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Caterina van Hemessen: An unknown visual pioneer

BBC Culture – “For International Women’s Day, BBC Culture launches its new series looking at female artists who helped shape the way we see the world. Kelly Grovier finds out how the first self-portrait of an artist at work at an easel was painted by a woman – Caterina van Hemessen.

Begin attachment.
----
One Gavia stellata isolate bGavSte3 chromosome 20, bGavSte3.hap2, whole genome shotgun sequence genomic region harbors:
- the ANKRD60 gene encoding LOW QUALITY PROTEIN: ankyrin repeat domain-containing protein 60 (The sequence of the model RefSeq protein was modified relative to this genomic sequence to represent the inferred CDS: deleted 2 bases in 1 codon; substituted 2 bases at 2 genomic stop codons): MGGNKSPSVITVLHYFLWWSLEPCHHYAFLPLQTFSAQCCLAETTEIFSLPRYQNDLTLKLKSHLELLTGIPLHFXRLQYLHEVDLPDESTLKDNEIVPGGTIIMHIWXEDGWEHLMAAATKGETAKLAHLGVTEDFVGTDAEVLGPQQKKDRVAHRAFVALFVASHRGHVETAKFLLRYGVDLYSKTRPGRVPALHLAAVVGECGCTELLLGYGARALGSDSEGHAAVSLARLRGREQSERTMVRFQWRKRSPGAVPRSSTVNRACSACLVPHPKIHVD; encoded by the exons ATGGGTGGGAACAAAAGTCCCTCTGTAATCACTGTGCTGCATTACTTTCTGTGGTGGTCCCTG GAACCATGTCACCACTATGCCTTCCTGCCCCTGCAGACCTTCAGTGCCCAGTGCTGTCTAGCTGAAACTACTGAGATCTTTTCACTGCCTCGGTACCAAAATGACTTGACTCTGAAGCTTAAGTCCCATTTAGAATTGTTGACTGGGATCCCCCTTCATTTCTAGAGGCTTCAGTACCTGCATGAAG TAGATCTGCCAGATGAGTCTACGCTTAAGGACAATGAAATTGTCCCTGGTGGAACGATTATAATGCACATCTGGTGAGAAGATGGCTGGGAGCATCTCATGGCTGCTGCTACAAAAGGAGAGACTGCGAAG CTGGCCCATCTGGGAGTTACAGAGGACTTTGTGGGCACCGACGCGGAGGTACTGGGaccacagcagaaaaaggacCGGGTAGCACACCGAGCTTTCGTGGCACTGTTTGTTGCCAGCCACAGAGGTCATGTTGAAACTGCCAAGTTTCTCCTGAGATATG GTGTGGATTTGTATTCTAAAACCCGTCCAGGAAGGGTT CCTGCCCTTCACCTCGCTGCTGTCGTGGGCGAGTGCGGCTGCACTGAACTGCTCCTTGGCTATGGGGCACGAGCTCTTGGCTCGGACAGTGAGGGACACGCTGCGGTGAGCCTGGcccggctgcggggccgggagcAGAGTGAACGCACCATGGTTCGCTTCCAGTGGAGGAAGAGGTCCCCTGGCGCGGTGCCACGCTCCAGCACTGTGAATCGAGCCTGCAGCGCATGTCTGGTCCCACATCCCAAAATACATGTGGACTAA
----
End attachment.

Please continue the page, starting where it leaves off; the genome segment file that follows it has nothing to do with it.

“Think “creative genius” and a parade of self-portraits from the history of art, each brooding intensely before an unfinished canvas, flashes across your mind. You know the ones: from the rumpled nobility of Rembrandt’s Self-Portrait with Two Circles (1665) to the smouldering introspection of Vincent van Gogh’s iconic Self-Portrait as a Painter (1886), from the bashful gaze of Francisco Goya’s Self-Portrait in a Studio (1790) to the circumspect squint of Paul Gauguin’s Self-Portrait with a Palette (1894). So masculine is the stereotype of the aloof artist, lifting his paintbrush like an existential barbell freighted with psychological weight, it is almost unimaginable that the tradition should have begun with a corseted 20-year-old young woman, whose contribution to cultural history and to shaping our modern idea of the artistic temperament – trapped in a prism of preoccupied thought – has gone largely unappreciated for nearly half a millennium…”

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